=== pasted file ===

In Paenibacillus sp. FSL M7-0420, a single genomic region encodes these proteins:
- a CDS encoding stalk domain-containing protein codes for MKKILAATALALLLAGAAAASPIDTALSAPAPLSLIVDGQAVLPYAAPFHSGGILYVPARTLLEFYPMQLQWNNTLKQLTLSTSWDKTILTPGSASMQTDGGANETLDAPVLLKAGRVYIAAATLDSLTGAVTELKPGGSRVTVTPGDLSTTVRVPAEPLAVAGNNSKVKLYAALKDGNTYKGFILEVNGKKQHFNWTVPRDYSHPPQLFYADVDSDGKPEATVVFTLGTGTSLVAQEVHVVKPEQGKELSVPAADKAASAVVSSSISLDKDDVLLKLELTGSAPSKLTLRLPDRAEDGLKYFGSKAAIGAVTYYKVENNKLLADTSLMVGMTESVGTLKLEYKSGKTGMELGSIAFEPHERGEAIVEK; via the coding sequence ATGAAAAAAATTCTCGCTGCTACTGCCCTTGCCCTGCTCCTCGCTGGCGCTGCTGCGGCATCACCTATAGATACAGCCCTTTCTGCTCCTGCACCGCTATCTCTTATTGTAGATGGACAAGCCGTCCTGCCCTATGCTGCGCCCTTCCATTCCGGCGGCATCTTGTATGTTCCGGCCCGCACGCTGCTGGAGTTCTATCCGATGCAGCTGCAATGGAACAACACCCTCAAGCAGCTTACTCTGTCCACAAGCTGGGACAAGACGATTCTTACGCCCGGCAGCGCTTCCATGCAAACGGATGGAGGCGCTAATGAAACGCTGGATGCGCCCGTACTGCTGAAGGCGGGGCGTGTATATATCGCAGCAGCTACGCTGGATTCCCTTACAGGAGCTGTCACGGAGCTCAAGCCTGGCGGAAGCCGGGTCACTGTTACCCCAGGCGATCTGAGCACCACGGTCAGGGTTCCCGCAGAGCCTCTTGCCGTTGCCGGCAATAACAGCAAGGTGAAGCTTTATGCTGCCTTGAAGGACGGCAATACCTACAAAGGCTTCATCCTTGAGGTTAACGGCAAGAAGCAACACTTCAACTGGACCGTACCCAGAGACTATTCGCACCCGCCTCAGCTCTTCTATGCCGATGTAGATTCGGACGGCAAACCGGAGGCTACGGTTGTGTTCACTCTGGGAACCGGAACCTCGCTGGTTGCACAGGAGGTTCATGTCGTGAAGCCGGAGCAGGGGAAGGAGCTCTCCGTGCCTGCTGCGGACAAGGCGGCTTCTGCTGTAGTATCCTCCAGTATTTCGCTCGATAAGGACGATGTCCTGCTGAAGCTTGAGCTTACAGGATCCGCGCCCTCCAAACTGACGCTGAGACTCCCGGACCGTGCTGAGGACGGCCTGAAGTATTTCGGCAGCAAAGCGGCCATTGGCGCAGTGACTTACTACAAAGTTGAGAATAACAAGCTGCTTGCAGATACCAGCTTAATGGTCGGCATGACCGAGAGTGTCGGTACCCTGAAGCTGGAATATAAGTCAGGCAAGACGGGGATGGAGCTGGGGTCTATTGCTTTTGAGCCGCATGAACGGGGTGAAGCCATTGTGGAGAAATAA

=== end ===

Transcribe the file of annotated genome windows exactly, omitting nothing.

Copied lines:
In Paenibacillus sp. FSL M7-0420, a single genomic region encodes these proteins:
- a CDS encoding stalk domain-containing protein codes for MKKILAATALALLLAGAAAASPIDTALSAPAPLSLIVDGQAVLPYAAPFHSGGILYVPARTLLEFYPMQLQWNNTLKQLTLSTSWDKTILTPGSASMQTDGGANETLDAPVLLKAGRVYIAAATLDSLTGAVTELKPGGSRVTVTPGDLSTTVRVPAEPLAVAGNNSKVKLYAALKDGNTYKGFILEVNGKKQHFNWTVPRDYSHPPQLFYADVDSDGKPEATVVFTLGTGTSLVAQEVHVVKPEQGKELSVPAADKAASAVVSSSISLDKDDVLLKLELTGSAPSKLTLRLPDRAEDGLKYFGSKAAIGAVTYYKVENNKLLADTSLMVGMTESVGTLKLEYKSGKTGMELGSIAFEPHERGEAIVEK; via the coding sequence ATGAAAAAAATTCTCGCTGCTACTGCCCTTGCCCTGCTCCTCGCTGGCGCTGCTGCGGCATCACCTATAGATACAGCCCTTTCTGCTCCTGCACCGCTATCTCTTATTGTAGATGGACAAGCCGTCCTGCCCTATGCTGCGCCCTTCCATTCCGGCGGCATCTTGTATGTTCCGGCCCGCACGCTGCTGGAGTTCTATCCGATGCAGCTGCAATGGAACAACACCCTCAAGCAGCTTACTCTGTCCACAAGCTGGGACAAGACGATTCTTACGCCCGGCAGCGCTTCCATGCAAACGGATGGAGGCGCTAATGAAACGCTGGATGCGCCCGTACTGCTGAAGGCGGGGCGTGTATATATCGCAGCAGCTACGCTGGATTCCCTTACAGGAGCTGTCACGGAGCTCAAGCCTGGCGGAAGCCGGGTCACTGTTACCCCAGGCGATCTGAGCACCACGGTCAGGGTTCCCGCAGAGCCTCTTGCCGTTGCCGGCAATAACAGCAAGGTGAAGCTTTATGCTGCCTTGAAGGACGGCAATACCTACAAAGGCTTCATCCTTGAGGTTAACGGCAAGAAGCAACACTTCAACTGGACCGTACCCAGAGACTATTCGCACCCGCCTCAGCTCTTCTATGCCGATGTAGATTCGGACGGCAAACCGGAGGCTACGGTTGTGTTCACTCTGGGAACCGGAACCTCGCTGGTTGCACAGGAGGTTCATGTCGTGAAGCCGGAGCAGGGGAAGGAGCTCTCCGTGCCTGCTGCGGACAAGGCGGCTTCTGCTGTAGTATCCTCCAGTATTTCGCTCGATAAGGACGATGTCCTGCTGAAGCTTGAGCTTACAGGATCCGCGCCCTCCAAACTGACGCTGAGACTCCCGGACCGTGCTGAGGACGGCCTGAAGTATTTCGGCAGCAAAGCGGCCATTGGCGCAGTGACTTACTACAAAGTTGAGAATAACAAGCTGCTTGCAGATACCAGCTTAATGGTCGGCATGACCGAGAGTGTCGGTACCCTGAAGCTGGAATATAAGTCAGGCAAGACGGGGATGGAGCTGGGGTCTATTGCTTTTGAGCCGCATGAACGGGGTGAAGCCATTGTGGAGAAATAA